Therefore, the fulcrum of this unprecedented event where Modi and top US leadership will be in joint attendance €" dispelling Pakistan's threats and efforts €" lies in the personal popularity that Modi has been able to amass in the years that he has been in the Prime Minister's Office.

And it is not only in the US that we have seen Modi's personal popularity work to India's diplomatic advantage. We have seen this repeatedly play out over the years, but none more so since the epochal event on 5 August when India announced reading down of a constitutional provision to revoke Kashmir's 'special status' (in effect largely symbolic) and reorganise the state into two Union territories.

Modi's tireless efforts in securing a personal bond with world leaders have come in handy with the UNSC P5 nations where the US, France, Russia and even the UK have been on India's side with only China coming out in the aid of its client state Pakistan.

The personal chemistry between Modi and French president Macron, Russian president Vladimir Putin and Trump have ensured that the world has been willing to be patient with India's viewpoint on an issue that could have been contentious and have provided New Delhi with a long rope to implement its plan.

Nothing elucidates this phenomenon (of Modi's personal bond playing a role in tilting the balance in India's favour) than the Indian prime minister being felicitated in the Gulf nations at the precise moment when an unhinged Pakistan has been trying to whip up 'Islamic ummah' frenzy over Kashmir.

As already noted, this diplomatic win for India should be traced to Modi's personal bond with world leaders, but it would be misleading to lay it totally at his door. India's sustained diplomatic effort at reaching out to nations over its position on Kashmir has played no less a part, but here too the work ethic that Modi has brought to the table since his ascent to the prime minster's post  has been effective.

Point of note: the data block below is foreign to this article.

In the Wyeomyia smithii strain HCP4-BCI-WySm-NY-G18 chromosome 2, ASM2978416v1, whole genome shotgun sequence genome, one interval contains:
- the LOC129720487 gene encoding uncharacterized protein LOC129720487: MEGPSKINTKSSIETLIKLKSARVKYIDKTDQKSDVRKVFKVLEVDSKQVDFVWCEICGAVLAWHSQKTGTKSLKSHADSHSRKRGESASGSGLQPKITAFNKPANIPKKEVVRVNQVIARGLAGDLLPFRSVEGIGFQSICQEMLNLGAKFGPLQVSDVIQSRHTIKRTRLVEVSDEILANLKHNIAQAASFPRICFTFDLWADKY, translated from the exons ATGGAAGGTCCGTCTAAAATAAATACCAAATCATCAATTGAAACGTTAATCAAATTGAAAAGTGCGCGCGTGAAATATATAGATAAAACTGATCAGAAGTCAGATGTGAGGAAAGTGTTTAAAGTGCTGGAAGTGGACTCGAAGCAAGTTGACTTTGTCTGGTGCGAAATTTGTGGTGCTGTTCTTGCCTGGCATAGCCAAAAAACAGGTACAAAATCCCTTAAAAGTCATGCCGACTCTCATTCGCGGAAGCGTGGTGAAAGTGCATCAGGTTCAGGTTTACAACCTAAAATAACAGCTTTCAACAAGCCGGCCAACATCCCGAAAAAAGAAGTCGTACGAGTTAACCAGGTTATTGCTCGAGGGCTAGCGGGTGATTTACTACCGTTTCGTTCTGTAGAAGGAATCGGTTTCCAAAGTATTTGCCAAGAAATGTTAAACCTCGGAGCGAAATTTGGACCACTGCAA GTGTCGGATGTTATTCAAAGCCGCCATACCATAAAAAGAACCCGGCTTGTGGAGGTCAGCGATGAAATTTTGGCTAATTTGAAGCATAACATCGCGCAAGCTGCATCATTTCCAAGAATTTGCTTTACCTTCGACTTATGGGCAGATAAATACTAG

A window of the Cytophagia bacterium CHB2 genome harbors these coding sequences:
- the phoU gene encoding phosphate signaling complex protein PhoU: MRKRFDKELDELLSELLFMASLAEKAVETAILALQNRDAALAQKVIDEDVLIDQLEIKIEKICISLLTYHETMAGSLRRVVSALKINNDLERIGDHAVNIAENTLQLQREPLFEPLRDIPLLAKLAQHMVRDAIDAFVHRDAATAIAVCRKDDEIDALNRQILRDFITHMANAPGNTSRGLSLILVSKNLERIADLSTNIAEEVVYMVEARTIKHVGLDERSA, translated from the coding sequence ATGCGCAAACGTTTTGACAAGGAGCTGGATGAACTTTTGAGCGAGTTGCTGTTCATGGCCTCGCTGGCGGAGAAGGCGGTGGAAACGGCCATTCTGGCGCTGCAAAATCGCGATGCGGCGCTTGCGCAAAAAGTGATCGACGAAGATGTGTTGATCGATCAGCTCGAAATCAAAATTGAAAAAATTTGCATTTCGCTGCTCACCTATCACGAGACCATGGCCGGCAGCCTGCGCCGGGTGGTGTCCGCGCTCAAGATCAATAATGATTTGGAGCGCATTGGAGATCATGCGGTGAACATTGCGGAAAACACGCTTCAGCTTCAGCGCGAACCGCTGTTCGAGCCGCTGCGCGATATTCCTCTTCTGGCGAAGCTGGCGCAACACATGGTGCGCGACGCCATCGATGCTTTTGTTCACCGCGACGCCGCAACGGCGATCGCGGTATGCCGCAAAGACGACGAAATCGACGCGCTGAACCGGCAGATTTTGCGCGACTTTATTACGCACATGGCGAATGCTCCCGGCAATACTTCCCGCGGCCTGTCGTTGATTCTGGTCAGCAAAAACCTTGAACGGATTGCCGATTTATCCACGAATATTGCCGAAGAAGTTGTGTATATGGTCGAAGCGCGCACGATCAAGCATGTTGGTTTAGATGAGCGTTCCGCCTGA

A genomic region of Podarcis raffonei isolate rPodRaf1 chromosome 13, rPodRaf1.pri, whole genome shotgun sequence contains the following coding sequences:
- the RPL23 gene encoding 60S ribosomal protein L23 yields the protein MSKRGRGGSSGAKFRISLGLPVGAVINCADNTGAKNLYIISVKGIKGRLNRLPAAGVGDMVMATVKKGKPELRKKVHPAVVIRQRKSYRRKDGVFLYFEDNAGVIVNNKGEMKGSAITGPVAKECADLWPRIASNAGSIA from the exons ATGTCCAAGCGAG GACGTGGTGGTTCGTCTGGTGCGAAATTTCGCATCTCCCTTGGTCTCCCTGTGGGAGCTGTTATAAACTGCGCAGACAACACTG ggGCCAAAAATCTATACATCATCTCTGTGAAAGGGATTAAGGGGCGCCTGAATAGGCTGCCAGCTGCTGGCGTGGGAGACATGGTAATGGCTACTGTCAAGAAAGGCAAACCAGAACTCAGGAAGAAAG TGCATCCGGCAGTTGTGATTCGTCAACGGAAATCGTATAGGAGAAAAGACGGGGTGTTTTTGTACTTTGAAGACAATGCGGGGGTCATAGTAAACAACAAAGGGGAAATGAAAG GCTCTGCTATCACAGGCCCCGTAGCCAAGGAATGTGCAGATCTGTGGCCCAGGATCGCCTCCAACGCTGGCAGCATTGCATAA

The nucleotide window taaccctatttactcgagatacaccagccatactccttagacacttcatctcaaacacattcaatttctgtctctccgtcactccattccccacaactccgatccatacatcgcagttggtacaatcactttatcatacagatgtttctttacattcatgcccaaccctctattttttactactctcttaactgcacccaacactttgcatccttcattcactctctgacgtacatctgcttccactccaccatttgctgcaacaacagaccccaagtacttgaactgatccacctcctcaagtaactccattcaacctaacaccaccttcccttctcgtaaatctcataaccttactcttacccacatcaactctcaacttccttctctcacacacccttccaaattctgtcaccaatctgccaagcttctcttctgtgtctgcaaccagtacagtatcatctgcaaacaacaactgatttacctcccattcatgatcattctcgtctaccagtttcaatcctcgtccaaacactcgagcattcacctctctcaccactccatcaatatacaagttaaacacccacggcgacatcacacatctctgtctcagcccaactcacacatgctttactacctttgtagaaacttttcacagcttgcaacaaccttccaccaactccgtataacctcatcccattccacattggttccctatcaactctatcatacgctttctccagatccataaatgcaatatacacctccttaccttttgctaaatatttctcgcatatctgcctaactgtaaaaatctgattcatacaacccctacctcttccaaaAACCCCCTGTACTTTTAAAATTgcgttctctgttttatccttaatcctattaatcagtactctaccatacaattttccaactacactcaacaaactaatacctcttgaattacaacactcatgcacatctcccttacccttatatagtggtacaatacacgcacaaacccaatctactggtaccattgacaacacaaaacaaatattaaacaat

We are talking about a leader who crisscrosses the world with multiple stops at different time zones with no apparent fatigue and still manages to get his work done with aplomb. Consider Modi's schedule since attending the Far East Economic Forum in Vladivostok (Russia) on 5 September.

He was back in New Delhi on Friday morning. After a day's work, he flew down to Bengaluru to witness Chandrayaan-2 mission's landing on the Moon. When the mission suffered a setback late on Friday night (early morning Saturday), Modi left ISRO operations room only to be back a few hours later at ISRO premises again to give a pep talk to heartbroken scientists and personally comforst ISRO chief K Sivan.

According to reports, Modi then reached Mumbai to participate in the inauguration of Metro Lines, Metro Bhavan, first Metro coach and the Bandogri Metro Station, then travelled to Aurangabad to take part in several activities pertaining to self-help groups, with a rural focus. Post these engagements, he returned to New Delhi by Saturday evening.

Reams have been written Modi's work ethic and punishing schedule, how he gives sleepless nights to colleagues and how he is trying to change India's infamous red-tapism by asking bureaucrats to change their ethics and mindsets. 

The point to be made is that this tireless effort from an activist prime minister has earned him unprecedented political capital, ensured his unwavering popularity and also worked to India's advantage: both at home and abroad.

Also See: Trump to attend 'Howdy Modi' event: US president, seeking to burnish image ahead of 2020, banks heavily on Indian-Americans

Donald Trump likely to join Narendra Modi on stage during 'Howdy Modi' rally for Indian diaspora in Houston

'Performers are all show-offs': Congress leader Abhishek Manu Singhvi quotes Elton John on Donald Trump joining 'Howdy, Modi!' rally